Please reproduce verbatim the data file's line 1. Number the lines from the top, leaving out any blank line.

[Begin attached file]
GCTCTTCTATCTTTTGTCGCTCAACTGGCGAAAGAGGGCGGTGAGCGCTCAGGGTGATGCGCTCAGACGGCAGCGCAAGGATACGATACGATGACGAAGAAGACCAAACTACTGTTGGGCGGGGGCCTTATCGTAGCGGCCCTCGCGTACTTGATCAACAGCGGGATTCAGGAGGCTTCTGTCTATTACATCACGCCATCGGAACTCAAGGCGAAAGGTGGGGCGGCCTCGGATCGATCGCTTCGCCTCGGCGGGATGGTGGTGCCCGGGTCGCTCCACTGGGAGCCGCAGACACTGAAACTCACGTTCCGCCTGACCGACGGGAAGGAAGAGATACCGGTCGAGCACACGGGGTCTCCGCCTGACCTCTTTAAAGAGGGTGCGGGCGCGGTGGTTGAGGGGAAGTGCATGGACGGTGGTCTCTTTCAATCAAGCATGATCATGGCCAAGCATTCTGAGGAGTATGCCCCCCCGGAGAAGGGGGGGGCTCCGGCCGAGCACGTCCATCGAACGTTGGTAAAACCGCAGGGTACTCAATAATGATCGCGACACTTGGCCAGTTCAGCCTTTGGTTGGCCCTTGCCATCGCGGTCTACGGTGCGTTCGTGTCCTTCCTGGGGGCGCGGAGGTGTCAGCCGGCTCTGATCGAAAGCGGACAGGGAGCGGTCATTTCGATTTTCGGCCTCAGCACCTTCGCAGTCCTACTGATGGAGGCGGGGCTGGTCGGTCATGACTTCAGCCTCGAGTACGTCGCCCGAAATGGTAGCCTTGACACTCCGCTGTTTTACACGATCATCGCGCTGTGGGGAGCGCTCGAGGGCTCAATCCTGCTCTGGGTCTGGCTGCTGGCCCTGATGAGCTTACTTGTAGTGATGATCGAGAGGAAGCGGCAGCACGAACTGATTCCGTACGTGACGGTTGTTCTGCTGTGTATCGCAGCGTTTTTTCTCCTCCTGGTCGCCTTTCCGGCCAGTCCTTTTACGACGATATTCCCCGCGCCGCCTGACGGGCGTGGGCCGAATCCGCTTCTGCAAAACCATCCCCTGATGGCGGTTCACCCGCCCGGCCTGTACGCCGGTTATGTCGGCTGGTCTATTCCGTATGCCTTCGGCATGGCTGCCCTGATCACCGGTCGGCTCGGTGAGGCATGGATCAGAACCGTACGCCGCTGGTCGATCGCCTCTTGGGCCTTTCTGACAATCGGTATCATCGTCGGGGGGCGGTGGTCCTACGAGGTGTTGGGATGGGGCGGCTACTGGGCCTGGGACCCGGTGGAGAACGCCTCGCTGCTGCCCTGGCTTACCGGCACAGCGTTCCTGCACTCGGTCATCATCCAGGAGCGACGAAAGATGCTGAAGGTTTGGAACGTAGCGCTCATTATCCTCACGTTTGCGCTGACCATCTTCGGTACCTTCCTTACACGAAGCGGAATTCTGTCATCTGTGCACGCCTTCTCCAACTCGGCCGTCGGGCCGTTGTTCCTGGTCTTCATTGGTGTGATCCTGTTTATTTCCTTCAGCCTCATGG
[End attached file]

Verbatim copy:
GCTCTTCTATCTTTTGTCGCTCAACTGGCGAAAGAGGGCGGTGAGCGCTCAGGGTGATGCGCTCAGACGGCAGCGCAAGGATACGATACGATGACGAAGAAGACCAAACTACTGTTGGGCGGGGGCCTTATCGTAGCGGCCCTCGCGTACTTGATCAACAGCGGGATTCAGGAGGCTTCTGTCTATTACATCACGCCATCGGAACTCAAGGCGAAAGGTGGGGCGGCCTCGGATCGATCGCTTCGCCTCGGCGGGATGGTGGTGCCCGGGTCGCTCCACTGGGAGCCGCAGACACTGAAACTCACGTTCCGCCTGACCGACGGGAAGGAAGAGATACCGGTCGAGCACACGGGGTCTCCGCCTGACCTCTTTAAAGAGGGTGCGGGCGCGGTGGTTGAGGGGAAGTGCATGGACGGTGGTCTCTTTCAATCAAGCATGATCATGGCCAAGCATTCTGAGGAGTATGCCCCCCCGGAGAAGGGGGGGGCTCCGGCCGAGCACGTCCATCGAACGTTGGTAAAACCGCAGGGTACTCAATAATGATCGCGACACTTGGCCAGTTCAGCCTTTGGTTGGCCCTTGCCATCGCGGTCTACGGTGCGTTCGTGTCCTTCCTGGGGGCGCGGAGGTGTCAGCCGGCTCTGATCGAAAGCGGACAGGGAGCGGTCATTTCGATTTTCGGCCTCAGCACCTTCGCAGTCCTACTGATGGAGGCGGGGCTGGTCGGTCATGACTTCAGCCTCGAGTACGTCGCCCGAAATGGTAGCCTTGACACTCCGCTGTTTTACACGATCATCGCGCTGTGGGGAGCGCTCGAGGGCTCAATCCTGCTCTGGGTCTGGCTGCTGGCCCTGATGAGCTTACTTGTAGTGATGATCGAGAGGAAGCGGCAGCACGAACTGATTCCGTACGTGACGGTTGTTCTGCTGTGTATCGCAGCGTTTTTTCTCCTCCTGGTCGCCTTTCCGGCCAGTCCTTTTACGACGATATTCCCCGCGCCGCCTGACGGGCGTGGGCCGAATCCGCTTCTGCAAAACCATCCCCTGATGGCGGTTCACCCGCCCGGCCTGTACGCCGGTTATGTCGGCTGGTCTATTCCGTATGCCTTCGGCATGGCTGCCCTGATCACCGGTCGGCTCGGTGAGGCATGGATCAGAACCGTACGCCGCTGGTCGATCGCCTCTTGGGCCTTTCTGACAATCGGTATCATCGTCGGGGGGCGGTGGTCCTACGAGGTGTTGGGATGGGGCGGCTACTGGGCCTGGGACCCGGTGGAGAACGCCTCGCTGCTGCCCTGGCTTACCGGCACAGCGTTCCTGCACTCGGTCATCATCCAGGAGCGACGAAAGATGCTGAAGGTTTGGAACGTAGCGCTCATTATCCTCACGTTTGCGCTGACCATCTTCGGTACCTTCCTTACACGAAGCGGAATTCTGTCATCTGTGCACGCCTTCTCCAACTCGGCCGTCGGGCCGTTGTTCCTGGTCTTCATTGGTGTGATCCTGTTTATTTCCTTCAGCCTCATGG